New York, the state with the highest number of AIDS cases in the nation, may soon pass a bill aimed at reducing the number of HIV transmissions and the frequency with which AIDS-related deaths and hospitalizations occur.

The New York City Department of Health and Mental Hygiene says that AIDS is the third leading cause of death below age 65 in the city, and that it is the health problem with the largest racial disparity. According to the department, one in forty African Americans living in the city is infected with HIV.

The New York AIDS legislation that is now in front of Governor Paterson and which was drafted by Democrat Senator Thomas Duane and Democrat Assembly Member Richard Gottfried, would mandate that physicians routinely offer their patients HIV testing. It would also remove some of the barriers to that same testing that is currently in place due to a law that makes written consent mandatory.

The bill (S8227/A11487) has already passed in the State Senate and the State Assembly. It comes at a time when some local AIDS activists are expressing dissatisfaction with the National HIV/AIDS Strategy recently released by the White House.

The goals of President Obama’s new AIDS strategy, as explained by the Center for Disease Control, are to “reduc[e] the number of people who become infected with HIV; increas[e] access to care and improve[e] health outcomes for people living with HIV; and reduc[e] HIV-related health disparities.”

But while some activists applaud Obama for following through on his campaign promise to address the AIDS epidemic, other AIDS activists say that his plan does not go far enough. “The president’s plan sets insufficiently ambitious goals for reducing the number of annual HIV infections in the U.S.,” says a representative from Housing Works, a New York non-profit that fights against the crises of AIDS and homelessness. “At the same time, the plan fails to provide adequate funding to reach even the modest HIV prevention and treatment goals that it sets out.”

The proposed state legislation is expected to reduce the transmission of HIV in New York by making those who are HIV positive aware of their condition, and to reduce the amount of money the state spends on health care. The New York AIDS Coalition sees the legislation as a step in the right direction. “This bill will significantly decrease the stigma associated with HIV/AIDS, while increasing the number of people tested each year,” says a NYAC representative. The coalition maintains that twenty-five percent of people living with HIV don’t know that they are infected, but that the new bill would identify people living with HIV sooner, get them into treatment faster, and therefore make them less likely to pass the disease to others. “By simply offering the test to virtually every patient as part of their routine care, regardless of their perceived risk,” says NYAC, “we will see the standard of care improve across the state. Now every New Yorker will know his or her HIV status, and will be better able to make informed decisions about their lives.”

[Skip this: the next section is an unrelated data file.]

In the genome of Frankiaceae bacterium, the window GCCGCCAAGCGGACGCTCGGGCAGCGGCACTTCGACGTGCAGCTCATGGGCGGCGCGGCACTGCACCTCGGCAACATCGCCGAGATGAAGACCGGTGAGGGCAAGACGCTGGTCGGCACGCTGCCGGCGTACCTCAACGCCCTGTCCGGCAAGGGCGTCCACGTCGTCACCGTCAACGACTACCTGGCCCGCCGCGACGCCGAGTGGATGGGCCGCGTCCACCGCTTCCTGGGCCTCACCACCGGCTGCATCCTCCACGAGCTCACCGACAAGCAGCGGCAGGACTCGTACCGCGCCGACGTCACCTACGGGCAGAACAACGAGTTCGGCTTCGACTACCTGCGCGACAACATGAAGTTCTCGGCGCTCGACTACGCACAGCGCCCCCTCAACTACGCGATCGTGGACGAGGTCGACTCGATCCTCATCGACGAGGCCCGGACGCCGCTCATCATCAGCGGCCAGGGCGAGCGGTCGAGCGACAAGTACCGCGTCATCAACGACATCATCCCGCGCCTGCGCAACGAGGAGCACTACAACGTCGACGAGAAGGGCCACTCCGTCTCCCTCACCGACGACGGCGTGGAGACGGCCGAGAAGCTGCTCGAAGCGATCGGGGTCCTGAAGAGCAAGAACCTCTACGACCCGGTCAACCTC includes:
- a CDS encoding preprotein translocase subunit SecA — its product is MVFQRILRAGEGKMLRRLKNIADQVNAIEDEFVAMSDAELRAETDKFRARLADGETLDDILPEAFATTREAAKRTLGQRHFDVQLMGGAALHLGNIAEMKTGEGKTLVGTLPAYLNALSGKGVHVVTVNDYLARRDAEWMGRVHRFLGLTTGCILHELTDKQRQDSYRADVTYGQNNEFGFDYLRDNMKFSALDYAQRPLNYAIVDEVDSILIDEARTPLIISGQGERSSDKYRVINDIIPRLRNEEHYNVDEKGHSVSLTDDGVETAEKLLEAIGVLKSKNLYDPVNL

Michael Simanowitz, a representative from the office of Democrat Assembly Member Nettie Mayersohn (who is one of the sponsors of the bill in the State Assembly), says that it is likely that Paterson will sign the AIDS legislation into law. “The governor has always shown support for this issue,” said Simanowitz, “so we’re hoping that he will sign the bill.”